This is Karen Lenaghan-Parfitt with her 15-year-old Hanoverian gelding, Wally (p. 30). He has been in training for only four years because of blindness so he has come a long way in a relatively short time. He is training and getting ready to start Third Level. Karen did not describe what her main training issues are so I’ll just point out some things from the photo to hopefully help her prepare for her upcoming competitions.
This photo is of the first beat of a left-lead canter stride—that is, the right hind landing on the ground, the left hind and right fore in a diagonal pair landing next, and then the left fore landing after that. Karen’s horse is going in a way that, when the diagonal pair of legs lands, the front hoof will touch the ground before the hind will. Ideally, they should touch at the exact same time for a good-quality canter. Her horse also isn’t sitting on his hindquarters or lifting his wither quite enough, which is part of the problem.
It’s a challenge to diagnose problems thoroughly from one single frame in time, but what I see in Karen’s body gives me some clues as to how to fix what might be a chronic problem between the two of them.
Although I just mentioned a longitudinal balance issue (back to front) in that her horse isn’t sitting enough, we must address the lateral balance (side to side) in this photo as well. Karen’s body is not lined up equally on both sides— her left rein being used as an indirect rein is a big indicator of that. I don’t use indirect rein aids for the very reason that I see in this photo. An indirect rein is a rein that is pushed inward toward the horse’s wither when the rider closes her hand, and it’s most commonly used on the inside side. (The “inside side” is the left side if you’re tracking left and the right side if you’re tracking right.) Her horse’s right shoulder and long back muscle have dropped off and down to the right, the left shoulder and back muscle are up—but too up and too narrow—and his head is tilting (with his poll right and his nose left) because the left rein contact is indirect. It may be that this position in her horse has pushed her body into an uneven place or that her body becoming uneven has pushed him off balance.
My guess is that Karen’s horse may push himself out of balance and into the left side of his body and that Karen is reacting by moving the left side of her body and rein into him in order to move him away from her to the right. This is a common approach, but I find it much more effective not only to keep the inside rein direct but also to think about the line-up of your body when having this issue. Karen’s left hand is pushed to the right along with the whole left side of her body, making her somewhat contorted. Her left seat bone doesn’t have as much contact with the saddle as her right one and it’s much closer to her horse’s spine. Therefore, the left side of her body is shorter than her right. Her left foot is pushing him a lot to try to help in getting him to move away and to the right.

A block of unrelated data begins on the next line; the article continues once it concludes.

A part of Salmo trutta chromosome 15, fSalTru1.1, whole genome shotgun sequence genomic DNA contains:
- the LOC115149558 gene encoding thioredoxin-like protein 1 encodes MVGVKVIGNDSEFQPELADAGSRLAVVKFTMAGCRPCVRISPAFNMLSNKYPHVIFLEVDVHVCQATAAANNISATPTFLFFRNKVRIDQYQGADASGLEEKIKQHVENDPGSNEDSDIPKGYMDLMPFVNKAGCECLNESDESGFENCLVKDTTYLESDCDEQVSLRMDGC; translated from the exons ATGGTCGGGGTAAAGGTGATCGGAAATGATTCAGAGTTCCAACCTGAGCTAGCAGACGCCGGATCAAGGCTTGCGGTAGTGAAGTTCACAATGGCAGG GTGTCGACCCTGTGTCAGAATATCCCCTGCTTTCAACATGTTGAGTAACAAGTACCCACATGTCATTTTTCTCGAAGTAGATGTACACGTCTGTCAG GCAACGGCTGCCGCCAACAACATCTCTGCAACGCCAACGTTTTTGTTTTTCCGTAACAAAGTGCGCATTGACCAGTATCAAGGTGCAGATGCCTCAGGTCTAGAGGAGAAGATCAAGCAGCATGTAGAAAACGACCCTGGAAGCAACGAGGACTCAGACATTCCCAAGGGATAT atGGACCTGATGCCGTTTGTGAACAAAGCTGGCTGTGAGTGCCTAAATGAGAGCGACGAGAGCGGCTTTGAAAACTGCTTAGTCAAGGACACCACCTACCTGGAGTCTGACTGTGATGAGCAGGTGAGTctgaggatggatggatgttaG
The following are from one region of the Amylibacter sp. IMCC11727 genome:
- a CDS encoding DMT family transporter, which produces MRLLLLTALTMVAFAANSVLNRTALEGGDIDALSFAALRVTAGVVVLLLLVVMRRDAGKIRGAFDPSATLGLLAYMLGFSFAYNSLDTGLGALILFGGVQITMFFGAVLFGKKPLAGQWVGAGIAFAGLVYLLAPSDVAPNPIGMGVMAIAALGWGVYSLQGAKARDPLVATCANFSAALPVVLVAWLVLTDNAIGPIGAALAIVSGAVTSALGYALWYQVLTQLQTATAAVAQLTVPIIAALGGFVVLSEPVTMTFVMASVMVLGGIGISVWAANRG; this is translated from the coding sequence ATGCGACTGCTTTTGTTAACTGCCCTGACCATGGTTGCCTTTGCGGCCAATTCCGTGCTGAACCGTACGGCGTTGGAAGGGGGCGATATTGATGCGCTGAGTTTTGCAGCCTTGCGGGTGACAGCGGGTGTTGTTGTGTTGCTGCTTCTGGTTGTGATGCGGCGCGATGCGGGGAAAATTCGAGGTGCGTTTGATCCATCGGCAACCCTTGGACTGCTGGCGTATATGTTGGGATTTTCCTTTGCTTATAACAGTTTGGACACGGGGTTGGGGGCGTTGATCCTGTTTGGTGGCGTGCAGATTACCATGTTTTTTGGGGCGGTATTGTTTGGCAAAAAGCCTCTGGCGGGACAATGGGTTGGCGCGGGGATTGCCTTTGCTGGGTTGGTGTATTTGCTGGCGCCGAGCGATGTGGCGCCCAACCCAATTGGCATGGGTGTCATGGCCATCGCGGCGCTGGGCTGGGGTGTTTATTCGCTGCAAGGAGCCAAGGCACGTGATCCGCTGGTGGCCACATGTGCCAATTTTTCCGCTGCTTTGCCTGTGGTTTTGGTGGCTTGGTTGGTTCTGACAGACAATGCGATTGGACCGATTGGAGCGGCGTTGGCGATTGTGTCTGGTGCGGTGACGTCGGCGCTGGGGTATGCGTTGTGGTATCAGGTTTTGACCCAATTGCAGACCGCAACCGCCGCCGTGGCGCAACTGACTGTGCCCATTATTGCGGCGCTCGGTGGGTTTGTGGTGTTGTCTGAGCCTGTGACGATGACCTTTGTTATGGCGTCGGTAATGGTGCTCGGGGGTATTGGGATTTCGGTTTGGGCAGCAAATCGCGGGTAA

Karen will benefit from spending some time in walk, finding her seat bones and assessing if they are equal distance from her horse’s spine to start with. Then she needs to stack her upper body straight on top of that even placement of her seat bones. This will probably require the assistance of someone to act as her eyes on the ground. Then Karen should try to keep her hands holding the reins at an equal distance from the wither, even if she’s turning or if her horse is trying to go out of lateral balance. She should think about moving him into the center of her rather than moving her body to compensate for his wrongness. If she agrees to contort her body when he contorts his, it becomes hard to know where home base is and who determines it.
If Karen addresses her body in this way, her horse will likely have less of a pattern to lean into his old ways. If it persists, I suggest that Karen think more about using her right side, including her rein, to somehow guide him over to the right side of his body. As Karen does this, she needs to stay laterally balanced in her body and direct with her reins.
It’s a great exercise in walk to simply make an 8-meter figure eight without narrowing in toward your horse with body or hand on either side until it seems equally easy in both directions. It sounds simple, but it is effective.
Once her horse is more laterally balanced, his longitudinal balance will automatically improve because it is easier for him to go uphill if he’s loading his hind legs equally.